A Little Leaven
1 Corinthians 5:6-8
Your boasting is not good. Do you not know that a little leaven leavens the whole lump? 7 Cleanse out the old leaven that you may be a new lump, as you really are unleavened. For Christ, our Passover lamb, has been sacrificed. 8 Let us therefore celebrate the festival, not with the old leaven, the leaven of malice and evil, but with the unleavened bread of sincerity and truth.
Paul was correcting the Church at Corinth about sexual immorality and one situation he heard of, a man with his father’s wife. Paul instructs the church to discipline this man by removing him from the church so that he had a chance to be saved from his sin.
Then Paul gives a verse that believers quote and memorize, “a little leaven leavens the whole lump.” However, we may be inclined to read over the “Your boasting is not good” that comes before this. What is Paul’s deal here? The church is probably growing; it is an exciting place to gather on Sunday, what is the deal? Paul is correcting the whole church leadership about one guy who decided to commit to what was not even allowed in the secular world around them.
I am not going to start writing about excommunication, but I would assume this person was part of the leadership, the boasting of the church in Corinth. Better yet, this correction was a message to the church to not concentrate on boasting of themselves, but all the more to be humble, because we can miss it. They had a lot of fleshy, lifestyle stuff to work out in their midst, and Paul was pushing for that to be their focus. Encouraging the people of the church is great, but boasting is a different thing entirely.
Now that I got that out of the way, I want to focus more on the leaven aspect. Here we get the leaven illustration, and this is not a sprinkle of yeast. This is a fermented piece of dough that gets rolled into the next batch of bread because it was left from some earlier batch. This was a standard aspect of bread making in those days, and no one would have been corrected for making bread this way. Paul is making a clear distinction between the world and the Kingdom of God here and I believe this was specifically targeting leaders in the church.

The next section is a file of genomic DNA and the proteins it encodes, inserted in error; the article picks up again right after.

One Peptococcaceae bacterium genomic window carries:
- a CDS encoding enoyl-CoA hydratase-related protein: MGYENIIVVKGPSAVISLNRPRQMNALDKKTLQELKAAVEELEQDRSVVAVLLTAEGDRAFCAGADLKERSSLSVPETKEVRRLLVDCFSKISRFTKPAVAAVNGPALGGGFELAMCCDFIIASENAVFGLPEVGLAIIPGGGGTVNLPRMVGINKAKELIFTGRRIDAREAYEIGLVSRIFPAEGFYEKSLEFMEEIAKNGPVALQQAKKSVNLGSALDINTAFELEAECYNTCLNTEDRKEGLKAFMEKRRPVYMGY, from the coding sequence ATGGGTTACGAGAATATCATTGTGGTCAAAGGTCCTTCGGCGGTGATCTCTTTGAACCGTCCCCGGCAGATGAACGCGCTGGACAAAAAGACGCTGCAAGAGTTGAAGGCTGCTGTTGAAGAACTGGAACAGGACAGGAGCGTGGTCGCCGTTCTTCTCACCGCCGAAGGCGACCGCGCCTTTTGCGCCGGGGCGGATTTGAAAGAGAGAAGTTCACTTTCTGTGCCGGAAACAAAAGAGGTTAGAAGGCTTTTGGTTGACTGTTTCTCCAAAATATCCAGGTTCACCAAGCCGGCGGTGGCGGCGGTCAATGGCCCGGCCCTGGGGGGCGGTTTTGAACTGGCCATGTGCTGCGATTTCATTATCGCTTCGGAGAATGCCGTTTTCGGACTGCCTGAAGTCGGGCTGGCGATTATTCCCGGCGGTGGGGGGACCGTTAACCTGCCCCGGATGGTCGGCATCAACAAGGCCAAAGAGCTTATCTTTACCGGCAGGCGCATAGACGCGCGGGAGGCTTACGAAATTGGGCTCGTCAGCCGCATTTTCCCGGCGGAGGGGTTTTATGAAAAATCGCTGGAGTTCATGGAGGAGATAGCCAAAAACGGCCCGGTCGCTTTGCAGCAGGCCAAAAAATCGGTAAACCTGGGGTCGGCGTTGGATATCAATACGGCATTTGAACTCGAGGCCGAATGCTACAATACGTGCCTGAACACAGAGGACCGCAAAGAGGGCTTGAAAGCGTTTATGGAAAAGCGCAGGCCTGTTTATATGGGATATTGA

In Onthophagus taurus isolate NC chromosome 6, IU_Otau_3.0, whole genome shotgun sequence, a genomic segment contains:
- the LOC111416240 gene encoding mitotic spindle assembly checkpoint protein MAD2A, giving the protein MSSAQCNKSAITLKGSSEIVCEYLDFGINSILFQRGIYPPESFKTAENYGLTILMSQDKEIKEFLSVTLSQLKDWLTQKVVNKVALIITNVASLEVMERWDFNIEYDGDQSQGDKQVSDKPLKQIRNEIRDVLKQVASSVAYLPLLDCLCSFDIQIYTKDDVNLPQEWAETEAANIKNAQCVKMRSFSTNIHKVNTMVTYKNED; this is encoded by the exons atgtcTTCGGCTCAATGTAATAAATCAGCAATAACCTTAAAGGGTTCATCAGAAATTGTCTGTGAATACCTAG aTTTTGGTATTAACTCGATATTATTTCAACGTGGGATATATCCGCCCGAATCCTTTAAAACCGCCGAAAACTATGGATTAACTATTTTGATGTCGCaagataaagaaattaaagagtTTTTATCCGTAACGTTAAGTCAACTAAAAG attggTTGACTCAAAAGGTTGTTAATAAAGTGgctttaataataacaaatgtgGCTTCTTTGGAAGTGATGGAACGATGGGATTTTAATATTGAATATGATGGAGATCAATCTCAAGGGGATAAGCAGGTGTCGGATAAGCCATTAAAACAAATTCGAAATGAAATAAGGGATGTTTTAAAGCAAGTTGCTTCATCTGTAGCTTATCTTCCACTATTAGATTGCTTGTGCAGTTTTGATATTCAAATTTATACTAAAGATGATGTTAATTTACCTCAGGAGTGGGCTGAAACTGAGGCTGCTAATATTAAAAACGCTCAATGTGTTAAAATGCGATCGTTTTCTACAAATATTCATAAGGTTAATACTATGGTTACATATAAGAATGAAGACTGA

Should the Kingdom of God be sprinkled with the leaven of the world?
It is a tough question because we live in a culture that mixes secular with Christian living so seamlessly. We can easily get into discussions about whether something is a clear and cut sin and leave it there, but should we be having another conversation. Are believers living lives that invite anointing and favor? I can be straight and say Christian leaders should be living lives of purity, free from bondage of any kind.
Do our activities or choices have a little leaven in them? While our choice, in and of itself, may not have overt sin involved, did we make that choice because of the leaven left over from a sinful choice we made prior or those around us? We find the original law in Leviticus 18:1-5 and the reason for this and other laws of its kind was the heart of God, that His people would be different from those who were not His people. The heart of New Testament grace is still the same, are we different from those who do not walk as Christians? Sure, all things are permissible that are not overtly sin, but it is not always good for you or the Kingdom. (1 Cor. 10:30) Overt sin is rarely something that just happens at the moment; it is the product of the creeping in of leaven (tainted life) that slowly eradicates our discernment.
What separates us from the world around us is most precious, and it is the main tool that God uses, outside of His Word, to chase after the hurting and broken. The short answer is that no leaven, as Paul describes it, will be mixed into the Kingdom of God in the finality of it all. God loves us so much, He extends so much grace to us, but let’s pursue the things that are most advantageous to us as followers of Jesus.
Any thoughts to add? Want to hear what you think on the subject.
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